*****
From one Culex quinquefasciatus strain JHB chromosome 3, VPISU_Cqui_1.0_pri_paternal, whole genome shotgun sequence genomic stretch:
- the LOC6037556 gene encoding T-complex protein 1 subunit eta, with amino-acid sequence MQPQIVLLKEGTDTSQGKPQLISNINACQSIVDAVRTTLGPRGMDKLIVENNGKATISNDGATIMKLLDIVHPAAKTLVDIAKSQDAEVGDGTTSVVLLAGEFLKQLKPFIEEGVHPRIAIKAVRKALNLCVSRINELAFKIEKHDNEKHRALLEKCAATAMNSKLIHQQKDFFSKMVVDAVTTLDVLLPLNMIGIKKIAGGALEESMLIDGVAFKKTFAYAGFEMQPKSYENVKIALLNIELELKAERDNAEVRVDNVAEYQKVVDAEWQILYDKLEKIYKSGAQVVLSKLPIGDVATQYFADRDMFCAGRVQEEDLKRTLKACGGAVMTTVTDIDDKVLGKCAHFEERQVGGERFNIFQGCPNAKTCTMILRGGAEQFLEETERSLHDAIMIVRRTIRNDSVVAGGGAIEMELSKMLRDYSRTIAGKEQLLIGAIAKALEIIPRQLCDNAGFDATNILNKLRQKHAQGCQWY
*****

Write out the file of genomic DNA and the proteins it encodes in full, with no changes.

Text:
From one Culex quinquefasciatus strain JHB chromosome 3, VPISU_Cqui_1.0_pri_paternal, whole genome shotgun sequence genomic stretch:
- the LOC6037556 gene encoding T-complex protein 1 subunit eta, with amino-acid sequence MQPQIVLLKEGTDTSQGKPQLISNINACQSIVDAVRTTLGPRGMDKLIVENNGKATISNDGATIMKLLDIVHPAAKTLVDIAKSQDAEVGDGTTSVVLLAGEFLKQLKPFIEEGVHPRIAIKAVRKALNLCVSRINELAFKIEKHDNEKHRALLEKCAATAMNSKLIHQQKDFFSKMVVDAVTTLDVLLPLNMIGIKKIAGGALEESMLIDGVAFKKTFAYAGFEMQPKSYENVKIALLNIELELKAERDNAEVRVDNVAEYQKVVDAEWQILYDKLEKIYKSGAQVVLSKLPIGDVATQYFADRDMFCAGRVQEEDLKRTLKACGGAVMTTVTDIDDKVLGKCAHFEERQVGGERFNIFQGCPNAKTCTMILRGGAEQFLEETERSLHDAIMIVRRTIRNDSVVAGGGAIEMELSKMLRDYSRTIAGKEQLLIGAIAKALEIIPRQLCDNAGFDATNILNKLRQKHAQGCQWY